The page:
Looking to add perks to your work place to keep your employees happy? Instead of adding a fitness center, online cafeteria, or ping-pong tables, consider natural light.
Access to natural daylight and a view of the outdoors are the number one office perk employees want. That’s according to a survey completed late last year by HR advisory and research firm Future Workplace.
Daylighting and views through to the outdoors are both important to employee health and well-being.
The Center for Building Performance and Diagnostics at Carnegie Mellon University looked at the impact of daylighting on productivity and recorded 40% gains. Access to window views to the outside also gives workers a connection to nature which has also been found to have an impact on mood, satisfaction, and performance. A 2003 study showed the mood of daytime workers was significantly better than nighttime workers in the same office with windows.
Despite all the positives of natural daylighting, it can create issues that need to be addressed. Here are four ways to provide the perks of daylighting and outside views while mitigating glare and solar heat gain:
Choose the right fabric.
Openness factor and fabric color are two keys to striking a balance between allowing natural daylight into a space and mitigating glare and heat gain. A 1% open fabric will reflect sunlight and restrict views to the outside more than a 10% open fabric, for instance. Fabric color also has an impact. Darker mesh fabrics have better view-through but allow more solar heat gain.
Duplex fabrics offer a lighter outside color to better reflect light, while also having a darker interior color to allow better view-through from the inside.
In addition to color and openness, the type of weave has an impact. A traditional basket weave is best for allowing view-through and a connection with the outside. Twill weaves and textured fabrics restrict view-through and block more natural light.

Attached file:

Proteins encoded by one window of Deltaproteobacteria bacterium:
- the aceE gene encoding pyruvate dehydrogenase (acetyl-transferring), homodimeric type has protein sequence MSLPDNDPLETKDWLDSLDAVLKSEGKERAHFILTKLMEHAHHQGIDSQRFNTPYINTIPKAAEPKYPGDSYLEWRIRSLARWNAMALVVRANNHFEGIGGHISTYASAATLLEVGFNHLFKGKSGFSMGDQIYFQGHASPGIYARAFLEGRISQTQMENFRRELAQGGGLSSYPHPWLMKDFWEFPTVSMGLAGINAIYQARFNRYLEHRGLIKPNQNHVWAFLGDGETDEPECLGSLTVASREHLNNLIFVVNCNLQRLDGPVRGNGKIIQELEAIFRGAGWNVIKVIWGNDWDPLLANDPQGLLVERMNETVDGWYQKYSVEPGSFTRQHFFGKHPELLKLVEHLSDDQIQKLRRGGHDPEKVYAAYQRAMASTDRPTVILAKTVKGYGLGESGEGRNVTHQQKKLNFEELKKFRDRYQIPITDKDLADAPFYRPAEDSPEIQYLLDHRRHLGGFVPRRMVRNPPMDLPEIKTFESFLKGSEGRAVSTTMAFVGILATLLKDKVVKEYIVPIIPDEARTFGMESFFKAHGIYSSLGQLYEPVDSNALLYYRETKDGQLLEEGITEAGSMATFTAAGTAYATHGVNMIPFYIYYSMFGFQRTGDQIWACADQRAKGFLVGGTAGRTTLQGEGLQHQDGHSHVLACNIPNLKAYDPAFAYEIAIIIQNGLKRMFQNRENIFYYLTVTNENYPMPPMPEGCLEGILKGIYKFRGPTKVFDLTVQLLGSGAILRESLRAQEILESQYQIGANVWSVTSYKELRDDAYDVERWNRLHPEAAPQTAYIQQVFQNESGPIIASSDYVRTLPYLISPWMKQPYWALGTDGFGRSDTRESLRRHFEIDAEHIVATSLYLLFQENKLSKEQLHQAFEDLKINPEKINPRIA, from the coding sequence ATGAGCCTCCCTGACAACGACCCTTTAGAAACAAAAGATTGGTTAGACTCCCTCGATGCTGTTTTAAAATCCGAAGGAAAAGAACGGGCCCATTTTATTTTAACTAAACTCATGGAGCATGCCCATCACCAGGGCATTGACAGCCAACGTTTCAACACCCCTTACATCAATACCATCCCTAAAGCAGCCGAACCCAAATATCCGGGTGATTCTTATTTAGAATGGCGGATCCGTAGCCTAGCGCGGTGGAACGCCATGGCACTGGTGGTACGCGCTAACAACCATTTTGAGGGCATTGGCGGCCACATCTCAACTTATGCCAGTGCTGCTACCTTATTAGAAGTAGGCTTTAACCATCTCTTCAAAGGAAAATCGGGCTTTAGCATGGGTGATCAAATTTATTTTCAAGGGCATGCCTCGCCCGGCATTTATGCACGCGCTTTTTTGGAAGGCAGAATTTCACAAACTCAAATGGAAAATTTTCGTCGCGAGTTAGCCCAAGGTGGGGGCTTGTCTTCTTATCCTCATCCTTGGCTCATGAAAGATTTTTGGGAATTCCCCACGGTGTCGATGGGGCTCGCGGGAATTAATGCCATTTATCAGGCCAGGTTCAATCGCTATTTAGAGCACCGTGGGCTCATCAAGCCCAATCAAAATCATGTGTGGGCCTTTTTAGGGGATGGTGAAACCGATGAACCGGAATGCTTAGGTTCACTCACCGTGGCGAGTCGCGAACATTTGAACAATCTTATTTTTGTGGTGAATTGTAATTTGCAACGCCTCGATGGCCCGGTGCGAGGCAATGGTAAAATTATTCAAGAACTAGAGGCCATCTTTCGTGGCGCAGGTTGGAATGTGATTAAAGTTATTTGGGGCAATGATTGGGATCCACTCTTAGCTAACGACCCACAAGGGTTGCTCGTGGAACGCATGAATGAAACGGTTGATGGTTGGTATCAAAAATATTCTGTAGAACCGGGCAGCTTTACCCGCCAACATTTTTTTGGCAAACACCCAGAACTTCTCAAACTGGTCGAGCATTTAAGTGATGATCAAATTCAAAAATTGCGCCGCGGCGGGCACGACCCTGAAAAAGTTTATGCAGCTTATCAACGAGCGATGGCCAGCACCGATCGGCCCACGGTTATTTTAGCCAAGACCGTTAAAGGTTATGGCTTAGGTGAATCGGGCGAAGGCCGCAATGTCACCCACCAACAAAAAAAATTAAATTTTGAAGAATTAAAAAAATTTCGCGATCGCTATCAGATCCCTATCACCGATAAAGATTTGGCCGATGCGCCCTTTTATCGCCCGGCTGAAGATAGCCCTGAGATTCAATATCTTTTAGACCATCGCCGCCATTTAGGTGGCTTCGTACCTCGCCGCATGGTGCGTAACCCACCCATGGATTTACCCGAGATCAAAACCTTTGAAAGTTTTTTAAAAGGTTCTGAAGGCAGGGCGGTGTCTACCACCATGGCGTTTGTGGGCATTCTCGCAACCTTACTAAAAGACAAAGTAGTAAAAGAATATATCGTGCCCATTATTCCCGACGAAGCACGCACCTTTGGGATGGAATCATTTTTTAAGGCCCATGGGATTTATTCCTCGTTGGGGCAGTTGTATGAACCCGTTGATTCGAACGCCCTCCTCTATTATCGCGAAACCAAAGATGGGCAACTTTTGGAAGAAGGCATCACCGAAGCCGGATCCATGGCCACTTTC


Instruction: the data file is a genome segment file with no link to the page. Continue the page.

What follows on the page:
To learn more about how fabric attributes impact daylighting, view through and connection with the outside, click here.
Turn the shade upside-down.
The Bottom-Up FlexShade® window shade rises from a roller at the bottom of the window sill utilizing natural daylighting to its fullest extent. It harvests daylight by blocking the sun’s rays at the bottom of the window while sunlight passes comfortably above people and objects adjacent to the window. It protects work surfaces near windows from harsh glare and excess heat.
For more information click here to go to our Bottom-Up FlexShade page.
Take an automated approach.
Automated shades maximize glare control. As the sun moves across the sky, shades can move automatically to uniform, preset degrees of closure. These intermediate, preset stopping locations provide the owner with control over heat build-up during the day. They can be controlled locally by a wall switch or from a central location, such as the building manager’s office. Shade operation can also be programmed to occur automatically at predetermined times based on the angle of the sun. This type of system controls heat gain while permitting a degree of natural light that doesn’t create glare on desks, computer screens, and other work surfaces.
For more information on how Draper provides an elegant, simple, and scalable automation system, click here.
Reflect light further into the room.
The FlexWave Light Shelf balances daylight and artificial light. This horizontal shelf is placed above eye-level to reflect light onto the ceiling through a special wave design. The distribution of light reduces light spots, thus allowing a deeper penetration of glare-free natural light into the space.
While light shelves divert natural light further into the building, the window opening below still allows view through to the outside.
Click here for more information on the FlexWave. To read more about the Future Workplace survey, click here for an article from the Harvard Business Review.